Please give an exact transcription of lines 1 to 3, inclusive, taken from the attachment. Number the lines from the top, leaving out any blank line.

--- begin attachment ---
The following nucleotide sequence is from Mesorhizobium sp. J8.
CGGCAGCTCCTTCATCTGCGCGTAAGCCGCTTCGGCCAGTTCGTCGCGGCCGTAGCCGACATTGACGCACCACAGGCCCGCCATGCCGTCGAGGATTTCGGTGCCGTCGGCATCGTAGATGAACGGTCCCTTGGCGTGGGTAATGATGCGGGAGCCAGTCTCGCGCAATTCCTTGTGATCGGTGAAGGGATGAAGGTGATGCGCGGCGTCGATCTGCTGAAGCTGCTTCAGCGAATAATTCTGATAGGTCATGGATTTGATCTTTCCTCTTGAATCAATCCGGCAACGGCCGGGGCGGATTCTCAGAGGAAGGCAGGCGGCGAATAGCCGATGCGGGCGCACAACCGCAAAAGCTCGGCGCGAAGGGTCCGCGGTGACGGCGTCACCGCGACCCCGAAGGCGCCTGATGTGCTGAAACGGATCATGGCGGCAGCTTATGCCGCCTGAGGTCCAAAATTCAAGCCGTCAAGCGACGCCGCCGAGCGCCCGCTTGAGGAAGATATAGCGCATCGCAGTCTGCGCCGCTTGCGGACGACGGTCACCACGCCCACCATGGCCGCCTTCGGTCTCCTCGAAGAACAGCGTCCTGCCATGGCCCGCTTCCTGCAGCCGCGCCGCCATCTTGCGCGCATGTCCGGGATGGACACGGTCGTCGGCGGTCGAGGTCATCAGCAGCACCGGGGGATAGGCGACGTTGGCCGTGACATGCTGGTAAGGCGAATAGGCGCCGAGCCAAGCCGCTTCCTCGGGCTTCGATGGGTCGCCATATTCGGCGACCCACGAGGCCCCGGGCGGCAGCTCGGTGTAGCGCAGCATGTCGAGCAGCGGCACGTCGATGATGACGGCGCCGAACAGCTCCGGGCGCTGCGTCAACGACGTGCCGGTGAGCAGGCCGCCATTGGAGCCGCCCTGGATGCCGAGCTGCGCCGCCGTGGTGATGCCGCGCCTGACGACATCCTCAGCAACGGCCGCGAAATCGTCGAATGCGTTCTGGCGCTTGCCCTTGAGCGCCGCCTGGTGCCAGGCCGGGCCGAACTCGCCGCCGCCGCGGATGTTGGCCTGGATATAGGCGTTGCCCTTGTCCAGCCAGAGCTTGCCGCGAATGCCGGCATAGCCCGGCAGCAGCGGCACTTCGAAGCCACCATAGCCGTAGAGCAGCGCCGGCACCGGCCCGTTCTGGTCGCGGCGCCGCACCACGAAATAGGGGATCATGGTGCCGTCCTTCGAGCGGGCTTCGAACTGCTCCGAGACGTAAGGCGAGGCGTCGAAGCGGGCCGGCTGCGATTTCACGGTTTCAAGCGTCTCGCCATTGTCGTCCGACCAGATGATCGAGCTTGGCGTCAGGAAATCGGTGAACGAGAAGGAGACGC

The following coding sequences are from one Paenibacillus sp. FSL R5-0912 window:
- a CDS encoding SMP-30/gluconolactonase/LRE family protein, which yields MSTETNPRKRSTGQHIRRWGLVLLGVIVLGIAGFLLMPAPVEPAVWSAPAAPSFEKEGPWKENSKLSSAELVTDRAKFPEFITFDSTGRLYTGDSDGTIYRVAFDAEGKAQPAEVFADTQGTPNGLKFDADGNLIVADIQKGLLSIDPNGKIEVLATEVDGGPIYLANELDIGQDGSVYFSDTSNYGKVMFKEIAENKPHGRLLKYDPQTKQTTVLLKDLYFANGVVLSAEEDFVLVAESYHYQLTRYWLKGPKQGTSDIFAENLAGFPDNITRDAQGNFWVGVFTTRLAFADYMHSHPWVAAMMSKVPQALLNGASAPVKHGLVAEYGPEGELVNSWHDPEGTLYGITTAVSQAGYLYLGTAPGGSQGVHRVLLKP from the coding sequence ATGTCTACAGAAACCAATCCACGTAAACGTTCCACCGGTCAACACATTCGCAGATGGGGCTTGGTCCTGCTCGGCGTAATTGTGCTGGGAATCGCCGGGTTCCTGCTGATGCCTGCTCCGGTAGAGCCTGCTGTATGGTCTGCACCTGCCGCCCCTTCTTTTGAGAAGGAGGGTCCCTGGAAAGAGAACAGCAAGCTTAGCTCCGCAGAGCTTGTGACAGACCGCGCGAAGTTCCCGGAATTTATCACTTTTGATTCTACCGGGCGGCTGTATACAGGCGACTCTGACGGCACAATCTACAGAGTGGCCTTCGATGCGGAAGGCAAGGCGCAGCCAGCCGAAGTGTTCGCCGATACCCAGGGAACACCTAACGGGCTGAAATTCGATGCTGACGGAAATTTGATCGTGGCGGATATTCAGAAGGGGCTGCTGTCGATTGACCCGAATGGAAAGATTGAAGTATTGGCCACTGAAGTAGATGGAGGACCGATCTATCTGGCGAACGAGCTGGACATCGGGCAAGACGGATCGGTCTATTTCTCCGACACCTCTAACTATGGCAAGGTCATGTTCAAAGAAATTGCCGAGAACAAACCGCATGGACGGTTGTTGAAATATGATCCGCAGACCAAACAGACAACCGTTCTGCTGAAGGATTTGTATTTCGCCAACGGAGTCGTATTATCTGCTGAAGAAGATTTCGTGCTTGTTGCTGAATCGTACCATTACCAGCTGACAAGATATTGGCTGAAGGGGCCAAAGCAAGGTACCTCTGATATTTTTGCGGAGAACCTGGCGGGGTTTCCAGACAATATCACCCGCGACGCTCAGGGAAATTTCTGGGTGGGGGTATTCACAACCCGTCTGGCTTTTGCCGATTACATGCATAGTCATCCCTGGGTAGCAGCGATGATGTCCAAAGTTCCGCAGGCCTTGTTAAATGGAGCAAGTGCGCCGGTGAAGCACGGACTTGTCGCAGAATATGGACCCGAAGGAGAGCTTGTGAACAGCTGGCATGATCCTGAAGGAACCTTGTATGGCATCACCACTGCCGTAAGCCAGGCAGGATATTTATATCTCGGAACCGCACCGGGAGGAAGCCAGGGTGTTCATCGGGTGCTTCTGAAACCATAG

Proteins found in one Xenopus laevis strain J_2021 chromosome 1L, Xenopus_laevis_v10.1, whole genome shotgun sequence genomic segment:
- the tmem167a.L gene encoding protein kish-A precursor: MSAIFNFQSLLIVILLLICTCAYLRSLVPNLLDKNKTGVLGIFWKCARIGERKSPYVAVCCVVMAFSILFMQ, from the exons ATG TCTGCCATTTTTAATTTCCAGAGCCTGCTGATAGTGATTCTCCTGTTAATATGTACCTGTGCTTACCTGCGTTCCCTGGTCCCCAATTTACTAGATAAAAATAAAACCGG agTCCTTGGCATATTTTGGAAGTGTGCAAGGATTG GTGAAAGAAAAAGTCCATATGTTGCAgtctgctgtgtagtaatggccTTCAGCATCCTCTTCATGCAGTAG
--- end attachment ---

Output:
The following nucleotide sequence is from Mesorhizobium sp. J8.
CGGCAGCTCCTTCATCTGCGCGTAAGCCGCTTCGGCCAGTTCGTCGCGGCCGTAGCCGACATTGACGCACCACAGGCCCGCCATGCCGTCGAGGATTTCGGTGCCGTCGGCATCGTAGATGAACGGTCCCTTGGCGTGGGTAATGATGCGGGAGCCAGTCTCGCGCAATTCCTTGTGATCGGTGAAGGGATGAAGGTGATGCGCGGCGTCGATCTGCTGAAGCTGCTTCAGCGAATAATTCTGATAGGTCATGGATTTGATCTTTCCTCTTGAATCAATCCGGCAACGGCCGGGGCGGATTCTCAGAGGAAGGCAGGCGGCGAATAGCCGATGCGGGCGCACAACCGCAAAAGCTCGGCGCGAAGGGTCCGCGGTGACGGCGTCACCGCGACCCCGAAGGCGCCTGATGTGCTGAAACGGATCATGGCGGCAGCTTATGCCGCCTGAGGTCCAAAATTCAAGCCGTCAAGCGACGCCGCCGAGCGCCCGCTTGAGGAAGATATAGCGCATCGCAGTCTGCGCCGCTTGCGGACGACGGTCACCACGCCCACCATGGCCGCCTTCGGTCTCCTCGAAGAACAGCGTCCTGCCATGGCCCGCTTCCTGCAGCCGCGCCGCCATCTTGCGCGCATGTCCGGGATGGACACGGTCGTCGGCGGTCGAGGTCATCAGCAGCACCGGGGGATAGGCGACGTTGGCCGTGACATGCTGGTAAGGCGAATAGGCGCCGAGCCAAGCCGCTTCCTCGGGCTTCGATGGGTCGCCATATTCGGCGACCCACGAGGCCCCGGGCGGCAGCTCGGTGTAGCGCAGCATGTCGAGCAGCGGCACGTCGATGATGACGGCGCCGAACAGCTCCGGGCGCTGCGTCAACGACGTGCCGGTGAGCAGGCCGCCATTGGAGCCGCCCTGGATGCCGAGCTGCGCCGCCGTGGTGATGCCGCGCCTGACGACATCCTCAGCAACGGCCGCGAAATCGTCGAATGCGTTCTGGCGCTTGCCCTTGAGCGCCGCCTGGTGCCAGGCCGGGCCGAACTCGCCGCCGCCGCGGATGTTGGCCTGGATATAGGCGTTGCCCTTGTCCAGCCAGAGCTTGCCGCGAATGCCGGCATAGCCCGGCAGCAGCGGCACTTCGAAGCCACCATAGCCGTAGAGCAGCGCCGGCACCGGCCCGTTCTGGTCGCGGCGCCGCACCACGAAATAGGGGATCATGGTGCCGTCCTTCGAGCGGGCTTCGAACTGCTCCGAGACGTAAGGCGAGGCGTCGAAGCGGGCCGGCTGCGATTTCACGGTTTCAAGCGTCTCGCCATTGTCGTCCGACCAGATGATCGAGCTTGGCGTCAGGAAATCGGTGAACGAGAAGGAGACGC

The following coding sequences are from one Paenibacillus sp. FSL R5-0912 window: